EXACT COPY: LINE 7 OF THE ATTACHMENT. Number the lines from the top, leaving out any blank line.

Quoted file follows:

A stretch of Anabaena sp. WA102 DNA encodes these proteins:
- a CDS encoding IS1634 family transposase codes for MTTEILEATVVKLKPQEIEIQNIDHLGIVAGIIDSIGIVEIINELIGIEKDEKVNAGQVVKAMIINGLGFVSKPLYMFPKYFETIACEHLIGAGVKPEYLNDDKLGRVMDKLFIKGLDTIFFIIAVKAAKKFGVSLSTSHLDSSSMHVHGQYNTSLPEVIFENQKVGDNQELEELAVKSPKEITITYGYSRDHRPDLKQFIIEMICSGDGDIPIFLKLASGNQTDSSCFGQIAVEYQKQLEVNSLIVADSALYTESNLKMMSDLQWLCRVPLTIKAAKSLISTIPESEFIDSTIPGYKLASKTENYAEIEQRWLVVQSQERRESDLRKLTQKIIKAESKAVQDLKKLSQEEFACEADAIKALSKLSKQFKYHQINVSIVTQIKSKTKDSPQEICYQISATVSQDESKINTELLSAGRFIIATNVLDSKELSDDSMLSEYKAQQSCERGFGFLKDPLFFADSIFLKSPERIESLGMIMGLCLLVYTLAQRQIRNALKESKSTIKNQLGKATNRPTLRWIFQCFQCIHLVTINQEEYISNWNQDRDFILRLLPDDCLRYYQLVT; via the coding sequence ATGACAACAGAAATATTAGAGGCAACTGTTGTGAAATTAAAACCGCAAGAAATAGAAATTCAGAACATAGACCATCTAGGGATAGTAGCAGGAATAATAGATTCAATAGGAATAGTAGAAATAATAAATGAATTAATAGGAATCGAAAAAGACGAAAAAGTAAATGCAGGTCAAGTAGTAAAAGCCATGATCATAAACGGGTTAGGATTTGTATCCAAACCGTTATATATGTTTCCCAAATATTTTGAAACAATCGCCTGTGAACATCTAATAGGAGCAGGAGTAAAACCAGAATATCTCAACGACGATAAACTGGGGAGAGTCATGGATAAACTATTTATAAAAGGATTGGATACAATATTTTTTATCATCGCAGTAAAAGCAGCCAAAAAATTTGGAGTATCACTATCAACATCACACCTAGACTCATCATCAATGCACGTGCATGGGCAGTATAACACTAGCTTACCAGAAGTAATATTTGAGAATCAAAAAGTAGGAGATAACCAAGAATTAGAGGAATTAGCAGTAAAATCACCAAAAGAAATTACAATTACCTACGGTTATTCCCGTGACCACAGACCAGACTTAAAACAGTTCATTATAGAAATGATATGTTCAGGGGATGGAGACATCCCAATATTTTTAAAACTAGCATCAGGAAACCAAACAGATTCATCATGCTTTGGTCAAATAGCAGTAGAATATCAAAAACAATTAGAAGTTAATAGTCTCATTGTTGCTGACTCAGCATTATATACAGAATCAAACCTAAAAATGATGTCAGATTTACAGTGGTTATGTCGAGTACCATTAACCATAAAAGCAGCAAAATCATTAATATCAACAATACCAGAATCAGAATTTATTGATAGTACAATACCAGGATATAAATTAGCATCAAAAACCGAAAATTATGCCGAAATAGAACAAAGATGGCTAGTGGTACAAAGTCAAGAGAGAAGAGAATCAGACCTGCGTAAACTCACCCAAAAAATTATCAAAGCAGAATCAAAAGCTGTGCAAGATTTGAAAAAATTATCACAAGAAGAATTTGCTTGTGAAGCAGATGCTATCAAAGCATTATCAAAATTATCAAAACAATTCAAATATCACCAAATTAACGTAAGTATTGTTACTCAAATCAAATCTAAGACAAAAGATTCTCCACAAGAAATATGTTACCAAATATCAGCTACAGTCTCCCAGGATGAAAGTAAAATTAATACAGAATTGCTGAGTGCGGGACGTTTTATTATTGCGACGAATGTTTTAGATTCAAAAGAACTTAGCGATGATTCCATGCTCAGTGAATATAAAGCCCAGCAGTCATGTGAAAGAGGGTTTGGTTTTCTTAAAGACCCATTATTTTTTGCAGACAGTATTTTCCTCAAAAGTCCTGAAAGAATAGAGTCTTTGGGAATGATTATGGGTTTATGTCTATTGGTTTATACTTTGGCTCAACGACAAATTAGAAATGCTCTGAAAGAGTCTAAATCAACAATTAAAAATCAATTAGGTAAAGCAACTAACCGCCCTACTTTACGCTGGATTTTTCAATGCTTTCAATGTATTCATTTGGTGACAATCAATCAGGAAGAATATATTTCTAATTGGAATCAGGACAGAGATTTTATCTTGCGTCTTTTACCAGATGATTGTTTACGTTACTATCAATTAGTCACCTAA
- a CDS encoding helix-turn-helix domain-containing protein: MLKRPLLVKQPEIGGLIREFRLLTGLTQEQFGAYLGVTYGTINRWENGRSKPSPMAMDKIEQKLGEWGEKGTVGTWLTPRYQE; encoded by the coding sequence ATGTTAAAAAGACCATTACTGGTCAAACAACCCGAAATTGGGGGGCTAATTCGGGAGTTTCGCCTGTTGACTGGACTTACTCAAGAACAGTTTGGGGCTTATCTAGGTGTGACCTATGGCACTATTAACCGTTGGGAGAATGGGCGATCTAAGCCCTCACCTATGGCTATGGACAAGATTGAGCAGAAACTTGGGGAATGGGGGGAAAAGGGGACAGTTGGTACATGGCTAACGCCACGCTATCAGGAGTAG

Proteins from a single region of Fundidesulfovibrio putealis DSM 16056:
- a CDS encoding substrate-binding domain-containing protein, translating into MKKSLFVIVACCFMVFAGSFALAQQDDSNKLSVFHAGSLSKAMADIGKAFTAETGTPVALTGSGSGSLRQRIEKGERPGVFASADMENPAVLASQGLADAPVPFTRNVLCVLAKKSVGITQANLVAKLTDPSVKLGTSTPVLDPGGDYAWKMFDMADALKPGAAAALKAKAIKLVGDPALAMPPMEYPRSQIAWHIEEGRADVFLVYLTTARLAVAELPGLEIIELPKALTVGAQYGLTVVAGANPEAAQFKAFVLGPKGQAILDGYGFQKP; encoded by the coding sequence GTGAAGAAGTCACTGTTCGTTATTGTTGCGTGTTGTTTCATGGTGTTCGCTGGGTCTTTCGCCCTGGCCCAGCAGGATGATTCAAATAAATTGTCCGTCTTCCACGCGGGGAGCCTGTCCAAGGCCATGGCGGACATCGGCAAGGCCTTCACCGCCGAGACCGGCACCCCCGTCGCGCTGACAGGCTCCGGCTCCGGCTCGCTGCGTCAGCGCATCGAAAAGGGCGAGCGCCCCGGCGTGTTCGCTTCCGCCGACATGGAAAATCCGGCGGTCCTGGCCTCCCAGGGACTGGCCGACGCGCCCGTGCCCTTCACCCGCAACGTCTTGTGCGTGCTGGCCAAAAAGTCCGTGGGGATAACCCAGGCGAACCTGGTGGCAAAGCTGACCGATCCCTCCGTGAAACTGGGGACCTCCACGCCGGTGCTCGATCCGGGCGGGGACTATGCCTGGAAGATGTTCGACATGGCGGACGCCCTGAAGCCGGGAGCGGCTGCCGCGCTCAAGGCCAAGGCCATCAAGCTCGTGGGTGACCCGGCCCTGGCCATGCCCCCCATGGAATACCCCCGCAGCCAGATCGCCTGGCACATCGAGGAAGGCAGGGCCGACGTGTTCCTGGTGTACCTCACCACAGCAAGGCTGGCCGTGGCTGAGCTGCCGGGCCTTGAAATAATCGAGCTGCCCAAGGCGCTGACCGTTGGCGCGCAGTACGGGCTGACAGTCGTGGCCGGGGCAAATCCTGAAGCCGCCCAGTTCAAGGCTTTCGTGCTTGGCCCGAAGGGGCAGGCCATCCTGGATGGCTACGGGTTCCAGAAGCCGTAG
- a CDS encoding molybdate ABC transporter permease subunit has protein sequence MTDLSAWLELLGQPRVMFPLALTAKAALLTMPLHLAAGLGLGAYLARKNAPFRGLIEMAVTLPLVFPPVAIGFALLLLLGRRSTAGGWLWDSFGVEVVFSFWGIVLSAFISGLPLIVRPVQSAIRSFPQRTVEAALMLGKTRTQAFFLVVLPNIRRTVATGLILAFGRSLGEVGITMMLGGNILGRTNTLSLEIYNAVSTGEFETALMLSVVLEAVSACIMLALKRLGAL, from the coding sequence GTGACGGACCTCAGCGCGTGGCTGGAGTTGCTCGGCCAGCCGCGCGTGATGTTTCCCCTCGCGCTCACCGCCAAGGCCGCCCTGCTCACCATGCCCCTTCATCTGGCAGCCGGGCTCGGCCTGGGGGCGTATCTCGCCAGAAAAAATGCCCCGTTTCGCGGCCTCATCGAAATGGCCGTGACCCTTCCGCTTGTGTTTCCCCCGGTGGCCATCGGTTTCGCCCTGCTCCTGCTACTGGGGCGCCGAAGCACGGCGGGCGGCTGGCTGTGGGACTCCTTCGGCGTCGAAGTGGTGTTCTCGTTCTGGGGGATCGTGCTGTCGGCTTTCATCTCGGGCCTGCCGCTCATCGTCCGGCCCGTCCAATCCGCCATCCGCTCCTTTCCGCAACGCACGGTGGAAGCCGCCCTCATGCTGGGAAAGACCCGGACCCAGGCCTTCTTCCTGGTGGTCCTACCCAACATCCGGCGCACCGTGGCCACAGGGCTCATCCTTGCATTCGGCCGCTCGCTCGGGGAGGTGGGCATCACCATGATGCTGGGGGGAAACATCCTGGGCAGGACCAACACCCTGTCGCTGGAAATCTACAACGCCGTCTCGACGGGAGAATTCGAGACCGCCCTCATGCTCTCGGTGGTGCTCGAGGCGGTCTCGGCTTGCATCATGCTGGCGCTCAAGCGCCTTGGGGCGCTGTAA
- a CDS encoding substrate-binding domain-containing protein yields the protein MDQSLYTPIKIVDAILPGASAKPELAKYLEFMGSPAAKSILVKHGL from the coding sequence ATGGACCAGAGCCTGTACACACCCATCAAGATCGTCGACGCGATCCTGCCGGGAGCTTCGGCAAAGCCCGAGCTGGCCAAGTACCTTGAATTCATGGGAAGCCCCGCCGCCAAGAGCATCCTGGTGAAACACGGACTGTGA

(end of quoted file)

- a CDS encoding substrate-binding domain-containing protein yields the protein MDQSLYTPIKIVDAILPGASAKPELAKYLEFMGSPAAKSILVKHGL from the coding sequence ATGGACCAGAGCCTGTACACACCCATCAAGATCGTCGACGCGATCCTGCCGGGAGCTTCGGCAAAGCCCGAGCTGGCCAAGTACCTTGAATTCATGGGAAGCCCCGCCGCCAAGAGCATCCTGGTGAAACACGGACTGTGA